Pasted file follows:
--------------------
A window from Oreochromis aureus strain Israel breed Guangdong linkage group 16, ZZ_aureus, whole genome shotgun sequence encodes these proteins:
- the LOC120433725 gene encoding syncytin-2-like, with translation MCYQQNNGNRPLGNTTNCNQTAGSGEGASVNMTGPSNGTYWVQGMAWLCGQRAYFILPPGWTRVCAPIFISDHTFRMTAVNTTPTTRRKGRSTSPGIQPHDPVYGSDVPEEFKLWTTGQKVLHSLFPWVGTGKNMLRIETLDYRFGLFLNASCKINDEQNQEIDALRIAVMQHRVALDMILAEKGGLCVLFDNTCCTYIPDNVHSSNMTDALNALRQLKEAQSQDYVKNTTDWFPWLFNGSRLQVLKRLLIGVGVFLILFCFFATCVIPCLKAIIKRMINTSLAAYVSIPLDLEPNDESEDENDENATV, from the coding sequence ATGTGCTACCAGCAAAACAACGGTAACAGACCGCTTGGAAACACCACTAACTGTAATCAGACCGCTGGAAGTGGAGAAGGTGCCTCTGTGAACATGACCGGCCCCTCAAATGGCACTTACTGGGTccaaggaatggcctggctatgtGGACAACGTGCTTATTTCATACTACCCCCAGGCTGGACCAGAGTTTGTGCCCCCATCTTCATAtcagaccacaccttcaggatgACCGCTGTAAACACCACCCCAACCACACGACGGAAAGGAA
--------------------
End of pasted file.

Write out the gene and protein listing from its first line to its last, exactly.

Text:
A window from Oreochromis aureus strain Israel breed Guangdong linkage group 16, ZZ_aureus, whole genome shotgun sequence encodes these proteins:
- the LOC120433725 gene encoding syncytin-2-like, with translation MCYQQNNGNRPLGNTTNCNQTAGSGEGASVNMTGPSNGTYWVQGMAWLCGQRAYFILPPGWTRVCAPIFISDHTFRMTAVNTTPTTRRKGRSTSPGIQPHDPVYGSDVPEEFKLWTTGQKVLHSLFPWVGTGKNMLRIETLDYRFGLFLNASCKINDEQNQEIDALRIAVMQHRVALDMILAEKGGLCVLFDNTCCTYIPDNVHSSNMTDALNALRQLKEAQSQDYVKNTTDWFPWLFNGSRLQVLKRLLIGVGVFLILFCFFATCVIPCLKAIIKRMINTSLAAYVSIPLDLEPNDESEDENDENATV, from the coding sequence ATGTGCTACCAGCAAAACAACGGTAACAGACCGCTTGGAAACACCACTAACTGTAATCAGACCGCTGGAAGTGGAGAAGGTGCCTCTGTGAACATGACCGGCCCCTCAAATGGCACTTACTGGGTccaaggaatggcctggctatgtGGACAACGTGCTTATTTCATACTACCCCCAGGCTGGACCAGAGTTTGTGCCCCCATCTTCATAtcagaccacaccttcaggatgACCGCTGTAAACACCACCCCAACCACACGACGGAAAGGAA